-What is the square root of a steak?
-How do you count to potato?
-Is blond hair prettier than black?
-What is god?

tw2113's question about how to prove there's a god is the only question you all have purposed so far that fits the bill.  To answer this question we'd first have to define god.  By many common definitions god is a totally nonsensical concept.

Sorry if this post comes off as mean but it bothered me to see some of you ask questions that are not only in the realm of science but also already known.

Something I'd be interested to know is why we have deja vu?

There are at least two things that cause it.  One: "Another theory being explored is that of vision. As the theory suggests, one eye may record what is seen fractionally faster than the other, creating that "strong recollection" sensation upon the "same" scene being viewed milliseconds later by the opposite eye"

the other is a bit more complicated.  It can be because you have a very vague memory of the same thing, perhaps in a different situation, than you encounter something similar without having a complete memory of the earlier situation.  In other words, you get that feeling when trying to make sense of the crappy memory humans have.
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peppamintdynamo

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Re: "Are there any questions that are beyond the realm of scientific enquiry?"
« Reply #7 on: December 26, 2009, 06:41:54 PM »

Quote
Don't dare say something is beyond science just because you don't know why.

Agreed. I think maybe it would be best if the topic was changed to something more along the lines of "Things we wish science would give us the answer to... NOW!" or "How in the hell does this work?"

I'm sure someone, somewhere knows how dejavu works, and why, or is working that out. As a sciency person myself, it makes me wonder though, because I havent heard any definite theory that has been accepted by science.
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Captain Oblivious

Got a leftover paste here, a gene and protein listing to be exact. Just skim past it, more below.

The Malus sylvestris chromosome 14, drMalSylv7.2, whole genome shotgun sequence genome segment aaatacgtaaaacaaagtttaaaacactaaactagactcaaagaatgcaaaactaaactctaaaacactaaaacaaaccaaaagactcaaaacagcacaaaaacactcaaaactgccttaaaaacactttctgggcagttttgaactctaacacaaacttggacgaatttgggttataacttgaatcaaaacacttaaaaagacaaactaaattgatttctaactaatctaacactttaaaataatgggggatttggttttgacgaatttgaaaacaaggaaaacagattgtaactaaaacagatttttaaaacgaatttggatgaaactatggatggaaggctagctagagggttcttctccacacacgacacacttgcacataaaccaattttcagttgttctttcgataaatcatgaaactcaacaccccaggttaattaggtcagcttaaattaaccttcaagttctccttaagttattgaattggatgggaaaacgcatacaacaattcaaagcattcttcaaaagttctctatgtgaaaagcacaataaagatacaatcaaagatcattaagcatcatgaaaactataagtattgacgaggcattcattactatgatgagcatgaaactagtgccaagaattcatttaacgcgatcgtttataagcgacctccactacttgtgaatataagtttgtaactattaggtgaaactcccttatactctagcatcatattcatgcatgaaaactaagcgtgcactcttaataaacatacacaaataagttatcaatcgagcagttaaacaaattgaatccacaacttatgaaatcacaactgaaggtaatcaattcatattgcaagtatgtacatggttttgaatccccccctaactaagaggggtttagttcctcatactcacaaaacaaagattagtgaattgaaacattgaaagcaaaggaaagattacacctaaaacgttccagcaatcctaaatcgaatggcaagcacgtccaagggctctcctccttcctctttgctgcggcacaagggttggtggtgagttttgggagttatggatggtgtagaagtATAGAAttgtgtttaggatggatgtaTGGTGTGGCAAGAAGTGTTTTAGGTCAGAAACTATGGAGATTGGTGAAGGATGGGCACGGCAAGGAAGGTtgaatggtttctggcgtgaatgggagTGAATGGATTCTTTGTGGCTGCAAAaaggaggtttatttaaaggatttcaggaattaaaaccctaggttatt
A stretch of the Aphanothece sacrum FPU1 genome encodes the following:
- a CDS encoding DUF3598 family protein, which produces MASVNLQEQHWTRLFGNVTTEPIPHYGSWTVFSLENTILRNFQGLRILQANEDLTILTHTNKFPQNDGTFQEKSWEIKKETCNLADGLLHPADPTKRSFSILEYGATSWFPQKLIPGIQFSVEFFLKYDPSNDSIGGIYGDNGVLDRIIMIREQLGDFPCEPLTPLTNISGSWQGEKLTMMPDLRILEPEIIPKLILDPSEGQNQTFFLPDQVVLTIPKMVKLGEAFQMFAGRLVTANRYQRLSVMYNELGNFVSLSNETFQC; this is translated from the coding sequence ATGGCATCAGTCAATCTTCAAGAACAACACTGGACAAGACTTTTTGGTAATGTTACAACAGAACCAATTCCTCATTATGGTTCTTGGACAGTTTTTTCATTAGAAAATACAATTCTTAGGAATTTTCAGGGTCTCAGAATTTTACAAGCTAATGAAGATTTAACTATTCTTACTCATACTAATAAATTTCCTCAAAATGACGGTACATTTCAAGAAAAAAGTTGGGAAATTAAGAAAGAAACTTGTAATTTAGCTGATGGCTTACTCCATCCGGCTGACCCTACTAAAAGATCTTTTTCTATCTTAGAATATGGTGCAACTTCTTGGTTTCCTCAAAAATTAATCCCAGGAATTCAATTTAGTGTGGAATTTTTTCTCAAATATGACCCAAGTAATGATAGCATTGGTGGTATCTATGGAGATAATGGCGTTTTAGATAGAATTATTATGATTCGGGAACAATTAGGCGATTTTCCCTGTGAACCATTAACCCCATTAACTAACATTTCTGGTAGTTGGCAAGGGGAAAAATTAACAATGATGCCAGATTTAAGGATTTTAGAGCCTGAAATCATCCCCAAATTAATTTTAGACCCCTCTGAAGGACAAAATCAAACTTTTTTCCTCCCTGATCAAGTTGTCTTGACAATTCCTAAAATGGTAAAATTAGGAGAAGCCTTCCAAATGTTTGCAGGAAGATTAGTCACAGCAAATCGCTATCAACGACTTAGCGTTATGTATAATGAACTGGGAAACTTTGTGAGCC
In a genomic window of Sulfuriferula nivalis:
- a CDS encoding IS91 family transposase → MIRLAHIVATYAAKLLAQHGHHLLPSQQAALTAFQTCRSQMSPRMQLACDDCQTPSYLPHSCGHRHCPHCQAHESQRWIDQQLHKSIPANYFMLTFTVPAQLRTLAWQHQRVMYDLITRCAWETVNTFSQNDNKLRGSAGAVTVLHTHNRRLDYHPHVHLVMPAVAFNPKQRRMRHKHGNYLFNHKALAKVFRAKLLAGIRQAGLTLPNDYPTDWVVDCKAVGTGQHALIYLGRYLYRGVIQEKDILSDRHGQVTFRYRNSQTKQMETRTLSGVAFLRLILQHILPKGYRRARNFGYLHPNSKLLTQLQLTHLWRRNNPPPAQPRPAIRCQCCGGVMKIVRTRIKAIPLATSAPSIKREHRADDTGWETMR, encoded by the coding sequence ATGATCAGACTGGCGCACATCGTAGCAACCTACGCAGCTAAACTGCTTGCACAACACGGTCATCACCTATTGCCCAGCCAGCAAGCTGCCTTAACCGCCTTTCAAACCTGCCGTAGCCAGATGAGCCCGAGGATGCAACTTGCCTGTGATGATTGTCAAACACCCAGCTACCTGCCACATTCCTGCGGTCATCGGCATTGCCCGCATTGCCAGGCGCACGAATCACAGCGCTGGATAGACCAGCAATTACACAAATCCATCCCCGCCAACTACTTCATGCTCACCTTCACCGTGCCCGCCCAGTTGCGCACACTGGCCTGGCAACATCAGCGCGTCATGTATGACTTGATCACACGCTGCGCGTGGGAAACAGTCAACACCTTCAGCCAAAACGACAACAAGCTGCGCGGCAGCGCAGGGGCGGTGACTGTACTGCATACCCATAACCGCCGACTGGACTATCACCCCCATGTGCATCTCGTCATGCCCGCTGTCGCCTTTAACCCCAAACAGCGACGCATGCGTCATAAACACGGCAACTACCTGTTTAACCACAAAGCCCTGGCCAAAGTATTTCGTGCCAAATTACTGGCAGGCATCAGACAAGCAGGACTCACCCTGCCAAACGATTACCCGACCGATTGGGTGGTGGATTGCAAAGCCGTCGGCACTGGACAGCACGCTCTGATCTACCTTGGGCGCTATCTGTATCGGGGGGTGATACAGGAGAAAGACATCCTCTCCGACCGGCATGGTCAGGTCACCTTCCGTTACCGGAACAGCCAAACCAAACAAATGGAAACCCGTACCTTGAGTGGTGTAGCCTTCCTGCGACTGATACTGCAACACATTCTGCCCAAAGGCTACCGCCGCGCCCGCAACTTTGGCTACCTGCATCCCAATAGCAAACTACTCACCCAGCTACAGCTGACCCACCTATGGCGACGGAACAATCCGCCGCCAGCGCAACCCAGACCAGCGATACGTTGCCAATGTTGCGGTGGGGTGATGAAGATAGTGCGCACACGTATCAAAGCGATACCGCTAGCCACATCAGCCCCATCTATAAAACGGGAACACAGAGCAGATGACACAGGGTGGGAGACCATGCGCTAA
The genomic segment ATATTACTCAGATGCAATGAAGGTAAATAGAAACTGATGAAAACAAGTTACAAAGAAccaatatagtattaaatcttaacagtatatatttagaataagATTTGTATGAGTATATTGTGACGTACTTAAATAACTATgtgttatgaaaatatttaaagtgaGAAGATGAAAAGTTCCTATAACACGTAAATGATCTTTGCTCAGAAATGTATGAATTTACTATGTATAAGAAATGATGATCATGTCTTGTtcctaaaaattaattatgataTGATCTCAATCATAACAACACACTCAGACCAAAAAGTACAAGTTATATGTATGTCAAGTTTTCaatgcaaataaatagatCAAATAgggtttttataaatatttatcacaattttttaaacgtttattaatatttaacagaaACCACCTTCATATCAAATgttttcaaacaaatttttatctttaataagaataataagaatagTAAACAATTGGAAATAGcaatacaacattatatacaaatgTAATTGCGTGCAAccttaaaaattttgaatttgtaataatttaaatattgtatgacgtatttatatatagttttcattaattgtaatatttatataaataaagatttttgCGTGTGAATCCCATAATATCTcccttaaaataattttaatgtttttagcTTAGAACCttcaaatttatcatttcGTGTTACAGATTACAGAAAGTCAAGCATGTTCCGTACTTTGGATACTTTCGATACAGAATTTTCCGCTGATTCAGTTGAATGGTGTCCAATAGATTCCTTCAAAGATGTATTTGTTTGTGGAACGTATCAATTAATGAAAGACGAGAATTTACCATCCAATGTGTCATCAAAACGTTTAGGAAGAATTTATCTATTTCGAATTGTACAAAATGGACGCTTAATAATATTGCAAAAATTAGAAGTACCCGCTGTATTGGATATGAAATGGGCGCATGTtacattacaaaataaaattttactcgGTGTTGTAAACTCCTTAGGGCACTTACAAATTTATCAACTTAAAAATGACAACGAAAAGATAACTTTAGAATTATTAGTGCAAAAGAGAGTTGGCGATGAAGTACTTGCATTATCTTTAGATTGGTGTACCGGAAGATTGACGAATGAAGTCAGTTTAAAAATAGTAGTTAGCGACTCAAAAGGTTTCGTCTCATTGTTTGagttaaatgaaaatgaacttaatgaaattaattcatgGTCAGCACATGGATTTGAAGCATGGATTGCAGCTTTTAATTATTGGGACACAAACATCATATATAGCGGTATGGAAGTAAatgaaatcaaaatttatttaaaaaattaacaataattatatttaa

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Re: "Are there any questions that are beyond the realm of scientific enquiry?"
« Reply #8 on: December 26, 2009, 06:51:21 PM »

You could not be more wrong in your assertion that emotions serve no survival purpose.  Without emotions you might just stand their like an idiot and let a bear eat you.  After all, why not?  With no emotion why care if you get eaten?  Without love and lust why reproduce?  Without anger why not let someone walk all over you?  They have obvious survival purposes.

animals don't have the complex emotions that we do, yet they survive just fine. why do we need love, or jealousy? i understand why we would have lust etc. also. we know that love is a product of certain hormones being triggered, but why? why that person, why this time? why does it make us feel like it does, why is it different for everyone, and why does it feel different for every person we love. we don't understand love in the least.
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tw2113

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Re: "Are there any questions that are beyond the realm of scientific enquiry?"
« Reply #9 on: December 26, 2009, 07:34:33 PM »

i still believe that plants can feel pain and humans just have zero ways to interpret the signals and have yet to figure out how :D.

VEGETARIANISM IS MURDER!!!!

I'm done now
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Tiervexx

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Re: "Are there any questions that are beyond the realm of scientific enquiry?"
« Reply #10 on: December 26, 2009, 07:57:37 PM »

You could not be more wrong in your assertion that emotions serve no survival purpose.  Without emotions you might just stand their like an idiot and let a bear eat you.  After all, why not?  With no emotion why care if you get eaten?  Without love and lust why reproduce?  Without anger why not let someone walk all over you?  They have obvious survival purposes.

animals don't have the complex emotions that we do, yet they survive just fine. why do we need love, or jealousy? i understand why we would have lust etc. also. we know that love is a product of certain hormones being triggered, but why? why that person, why this time? why does it make us feel like it does, why is it different for everyone, and why does it feel different for every person we love. we don't understand love in the least.